There remains an officiating controversy that has existed for decades, one that can be easily fixed if the powers-that-be choose to address it.
The Pro Football Hall of Fame has enshrined players, coaches, and contributors to the game of football since 1963. None of those contributor candidates was a game official, because no official has ever appeared on the final ballot.
To many, this is a non-issue, and just chalked up to the fact that there aren’t any officials deserving of such an honor. When compared to the other Halls of Fame, it is a glaring omission in Canton.
There is an asterisk on the zero, in that Hugh “Shorty” Ray was inducted in one of the early classes to the Hall. Ray was the technical adviser of the rules to the commissioner and editor of the rulebook. He often worked with officials on certain mechanics and administered rules tests, but he was not the officiating supervisor, despite being posthumously assigned the label by the Hall. Ray was a high school and college official, but never officiated in the NFL, thus an inference that he is the first official in Canton is spurious at best.
To assist the Hall in selecting candidates, Football Zebras has created a list of officials deserving of the honor; much as beat writers will advocate for their team, so shall we. Each year we limit to four new names, which has lead to contentious debates through instant messaging by the editorial staff. One selection is unanimous: we feel, as do many in the officiating community, that Art McNally, a former NFL referee and the preeminent head of officiating, should be the one to break the shutout.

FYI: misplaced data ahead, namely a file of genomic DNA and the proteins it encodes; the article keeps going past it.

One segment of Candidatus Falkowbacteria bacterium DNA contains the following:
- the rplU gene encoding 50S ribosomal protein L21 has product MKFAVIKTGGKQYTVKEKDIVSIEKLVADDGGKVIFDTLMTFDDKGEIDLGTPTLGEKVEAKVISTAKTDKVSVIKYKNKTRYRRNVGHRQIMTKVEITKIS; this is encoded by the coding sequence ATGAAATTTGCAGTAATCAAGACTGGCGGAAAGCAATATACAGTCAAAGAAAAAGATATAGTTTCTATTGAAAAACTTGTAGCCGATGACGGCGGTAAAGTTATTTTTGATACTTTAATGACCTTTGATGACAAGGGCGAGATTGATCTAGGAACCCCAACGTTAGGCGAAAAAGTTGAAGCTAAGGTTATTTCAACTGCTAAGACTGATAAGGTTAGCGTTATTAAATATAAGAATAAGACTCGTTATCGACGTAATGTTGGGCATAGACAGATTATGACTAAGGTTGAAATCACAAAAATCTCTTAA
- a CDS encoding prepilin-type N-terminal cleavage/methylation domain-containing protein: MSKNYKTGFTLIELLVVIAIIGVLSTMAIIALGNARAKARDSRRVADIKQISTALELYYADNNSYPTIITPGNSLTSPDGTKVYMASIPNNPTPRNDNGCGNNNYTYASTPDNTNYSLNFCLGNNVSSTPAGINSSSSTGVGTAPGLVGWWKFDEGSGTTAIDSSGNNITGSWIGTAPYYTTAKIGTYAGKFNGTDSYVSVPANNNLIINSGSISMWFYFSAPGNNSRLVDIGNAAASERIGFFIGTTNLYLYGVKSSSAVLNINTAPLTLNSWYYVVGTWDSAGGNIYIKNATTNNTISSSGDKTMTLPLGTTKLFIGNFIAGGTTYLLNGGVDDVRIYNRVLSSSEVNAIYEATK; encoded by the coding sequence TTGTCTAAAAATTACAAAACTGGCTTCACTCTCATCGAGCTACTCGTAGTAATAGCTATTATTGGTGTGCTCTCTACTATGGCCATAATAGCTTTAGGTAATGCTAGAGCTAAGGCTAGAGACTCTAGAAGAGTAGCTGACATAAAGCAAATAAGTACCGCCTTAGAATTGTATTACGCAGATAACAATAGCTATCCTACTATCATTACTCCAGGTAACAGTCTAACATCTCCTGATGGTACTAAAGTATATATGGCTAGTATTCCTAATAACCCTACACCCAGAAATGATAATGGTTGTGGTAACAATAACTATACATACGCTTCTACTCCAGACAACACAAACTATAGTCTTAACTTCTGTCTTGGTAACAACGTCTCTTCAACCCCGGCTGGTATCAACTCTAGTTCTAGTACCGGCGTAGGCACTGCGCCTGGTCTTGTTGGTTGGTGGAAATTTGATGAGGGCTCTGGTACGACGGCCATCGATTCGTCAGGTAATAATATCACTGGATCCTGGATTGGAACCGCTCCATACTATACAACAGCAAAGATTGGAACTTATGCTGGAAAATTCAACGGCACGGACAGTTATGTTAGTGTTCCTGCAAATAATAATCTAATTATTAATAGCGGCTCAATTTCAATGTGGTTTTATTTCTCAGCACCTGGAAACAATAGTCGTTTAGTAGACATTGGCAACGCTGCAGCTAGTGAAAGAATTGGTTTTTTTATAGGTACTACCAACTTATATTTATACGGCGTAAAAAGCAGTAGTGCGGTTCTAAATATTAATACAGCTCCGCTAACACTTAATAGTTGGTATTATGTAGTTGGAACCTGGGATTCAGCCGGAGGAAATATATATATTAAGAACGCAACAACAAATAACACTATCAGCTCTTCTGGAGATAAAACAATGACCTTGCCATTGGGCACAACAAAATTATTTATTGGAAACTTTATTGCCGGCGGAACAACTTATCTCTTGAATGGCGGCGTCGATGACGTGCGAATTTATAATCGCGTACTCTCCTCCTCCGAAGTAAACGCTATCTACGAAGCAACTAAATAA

We present our slate of four new candidates to the Hall of Fame list, and the cases we made in previous years can be found below:
- 2018: Art McNally
- 2019: Jerry Markbreit, Jim Tunney, Burl Toler, and Stan Javie
- 2020: Jerry Bergman Sr., Ron Botchan, Tom Kelleher, and Bob Beeks
- 2021: Ben Montgomery, Jerry Seeman, Tony Veteri Sr., and Ron Gibbs
It is rare for a NFL official to come into the league as a line judge, switch to umpire (a completely different angle for a game), and then switch back to line judge mid-way through a career. It is even more rare for said official to excel at both positions.
Ben Montgomery excelled as both a line judge and as an umpire from 1982 – 2003.
Montgomery broke into the league in 1982 as a line judge. In 1984 he became an umpire. In 1992 he switched back to line judge and remained there until he retired after the 2003 season.
During his career, he served on crews lead by referees, Jerry Markbreit, Gordon McCarter, Larry Nemmers, Bob McElwee, Dale Hamer, Tom White and Bill Carollo. He wore number 117 for his entire career, both at line judge and umpire.
In his 22-year career, Montgomery worked 17 playoff games on the field at both positions combined: 8 Wild Card games, 4 Divisional Playoffs, 3 Conference Championships, and Super Bowls XXXII and XXXVIII.
One of Montgomery’s most exciting games he worked as an umpire was the 1987 AFC Conference Championship Game at Mile High Stadium between the Broncos and Browns.